When it comes to Brussels, it may not be love at first sight, but it grows on you. The city is, in fact, a group of 19 smaller communes, many of which have a very intriguing dichotomy. They can host both posh and very popular neighborhoods, one street can be in complete disarray while the next will be the most picturesque. Schaerbeek is one of these communes. This week, its old marketplace, Les Halles, welcomed the Computers, Privacy and Data Protection conference. CPDP has been, for many years, the gathering point for academics, civil society, regulators and, increasingly, industry representatives to debate global artificial intelligence convergence, privacy engineering, data flows and children's privacy, among other topics.
This week marks the EU General Data Protection Regulation's anniversary and epitomizes its liveliness after five years of existence. Since becoming applicable 25 May 2018, the GDPR has led to more than 1,700 enforcement actions across the EU/European Economic Area, 32 rulings by the Court of Justice of the European Union and more than 4 billion euros in administrative fines. The number of organizations that have registered data protection officials is more than 700,000. The GDPR also contributed to boosting the global privacy conversation. It may not have been the sole inspiration, but it was certainly a precursor to today's world, where more than 130 countries have a national privacy law.
This week's spotlight was also on Andrea Jelinek, as she finished her term as the first-ever chair of the European Data Protection Board and formally introduced her successor, Anu Talus. Talus was announced formally 25 May and will immediately start her five-year term. As the second chair of the EDPB, she inherits the foundational work Jelinek and her team built over the past five years, with a drive to create trust and formalize collaboration among peers.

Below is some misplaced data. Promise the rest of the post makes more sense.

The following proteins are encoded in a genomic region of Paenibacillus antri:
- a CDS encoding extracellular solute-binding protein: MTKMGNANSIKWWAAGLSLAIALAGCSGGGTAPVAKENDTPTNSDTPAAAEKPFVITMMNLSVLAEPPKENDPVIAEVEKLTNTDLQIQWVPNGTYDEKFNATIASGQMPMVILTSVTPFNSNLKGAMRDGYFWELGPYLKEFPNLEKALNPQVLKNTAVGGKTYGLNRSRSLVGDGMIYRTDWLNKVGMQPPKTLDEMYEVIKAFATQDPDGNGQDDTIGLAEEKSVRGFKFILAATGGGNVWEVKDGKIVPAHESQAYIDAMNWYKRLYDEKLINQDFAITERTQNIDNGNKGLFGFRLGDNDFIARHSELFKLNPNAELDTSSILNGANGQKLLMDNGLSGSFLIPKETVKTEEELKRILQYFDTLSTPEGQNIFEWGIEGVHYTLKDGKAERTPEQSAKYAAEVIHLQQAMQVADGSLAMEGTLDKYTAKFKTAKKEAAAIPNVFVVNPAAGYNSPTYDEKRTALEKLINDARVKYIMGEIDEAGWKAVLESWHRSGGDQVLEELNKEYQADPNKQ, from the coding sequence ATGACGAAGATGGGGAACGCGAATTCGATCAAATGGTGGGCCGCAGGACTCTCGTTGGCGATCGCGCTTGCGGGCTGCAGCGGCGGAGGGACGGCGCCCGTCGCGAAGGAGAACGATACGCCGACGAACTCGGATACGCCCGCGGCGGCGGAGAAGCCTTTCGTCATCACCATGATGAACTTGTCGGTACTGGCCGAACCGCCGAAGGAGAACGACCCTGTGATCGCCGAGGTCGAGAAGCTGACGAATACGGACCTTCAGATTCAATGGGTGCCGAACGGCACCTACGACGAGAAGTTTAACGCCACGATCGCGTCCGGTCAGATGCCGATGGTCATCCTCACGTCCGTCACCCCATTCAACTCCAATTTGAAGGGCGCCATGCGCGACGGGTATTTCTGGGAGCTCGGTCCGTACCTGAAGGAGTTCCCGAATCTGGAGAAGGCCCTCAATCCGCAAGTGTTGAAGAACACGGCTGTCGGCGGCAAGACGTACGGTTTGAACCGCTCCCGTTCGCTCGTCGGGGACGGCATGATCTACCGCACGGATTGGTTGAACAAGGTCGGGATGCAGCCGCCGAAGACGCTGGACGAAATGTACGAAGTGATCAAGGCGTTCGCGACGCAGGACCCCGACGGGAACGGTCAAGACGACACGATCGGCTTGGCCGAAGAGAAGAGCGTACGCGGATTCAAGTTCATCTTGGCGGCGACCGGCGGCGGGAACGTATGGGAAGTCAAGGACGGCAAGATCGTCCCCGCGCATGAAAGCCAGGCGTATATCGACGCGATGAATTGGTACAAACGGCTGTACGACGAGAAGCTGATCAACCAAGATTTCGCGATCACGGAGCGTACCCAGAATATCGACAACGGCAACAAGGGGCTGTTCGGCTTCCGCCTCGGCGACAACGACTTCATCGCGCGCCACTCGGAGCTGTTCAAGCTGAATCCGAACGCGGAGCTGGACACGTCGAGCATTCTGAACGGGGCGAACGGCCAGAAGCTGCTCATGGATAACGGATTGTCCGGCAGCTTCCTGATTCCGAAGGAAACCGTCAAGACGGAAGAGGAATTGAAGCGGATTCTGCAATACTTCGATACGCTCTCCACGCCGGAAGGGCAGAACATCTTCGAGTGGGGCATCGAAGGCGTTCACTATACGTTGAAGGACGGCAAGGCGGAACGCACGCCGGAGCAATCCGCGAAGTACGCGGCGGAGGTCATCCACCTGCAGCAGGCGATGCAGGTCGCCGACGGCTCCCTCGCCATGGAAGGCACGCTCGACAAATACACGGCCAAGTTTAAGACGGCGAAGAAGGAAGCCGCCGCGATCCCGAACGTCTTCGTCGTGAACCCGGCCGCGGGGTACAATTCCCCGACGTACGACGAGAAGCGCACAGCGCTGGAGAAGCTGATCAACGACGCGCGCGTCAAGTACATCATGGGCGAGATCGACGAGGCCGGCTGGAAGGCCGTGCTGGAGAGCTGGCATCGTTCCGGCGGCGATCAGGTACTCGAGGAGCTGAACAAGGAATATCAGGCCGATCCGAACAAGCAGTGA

One thing is certain: the GDPR is a living piece of legislation. Regulators will keep coming up with guidelines and landmark decisions. This week's Ireland Data Protection Commission decision and record 1.2 billion euro fine against Meta is undoubtedly the most vibrant example to date. As my colleague IAPP Editorial Director Jedidiah Bracy, CIPP, writes, the decision requires "Facebook to suspend future transfers of personal data to the U.S. within five months of the DPC's decision and to bring its processing operations into compliance 'by ceasing the unlawful processing, including storage, in the U.S. of personal data' of EU and European Economic Area users within six months of the DPC's notification to Meta." The not-so-fine print in the decision shows European regulators are serious about enforcing the GDPR and leveraging this type of high-profile decisions to serve as "a general deterrence" to all controllers out there. IAPP Vice President and Chief Knowledge Officer Caitlin Fennessy, CIPP, hosted an insightful discussion to unpack the DPC decision.
The European Commission is also expected to issue a legislative proposal to tackle some procedural aspects that have hindered regulators' ability to cooperate when applying the GDPR.
On the bright side, the privacy community keeps growing in Europe. Onward and upward!
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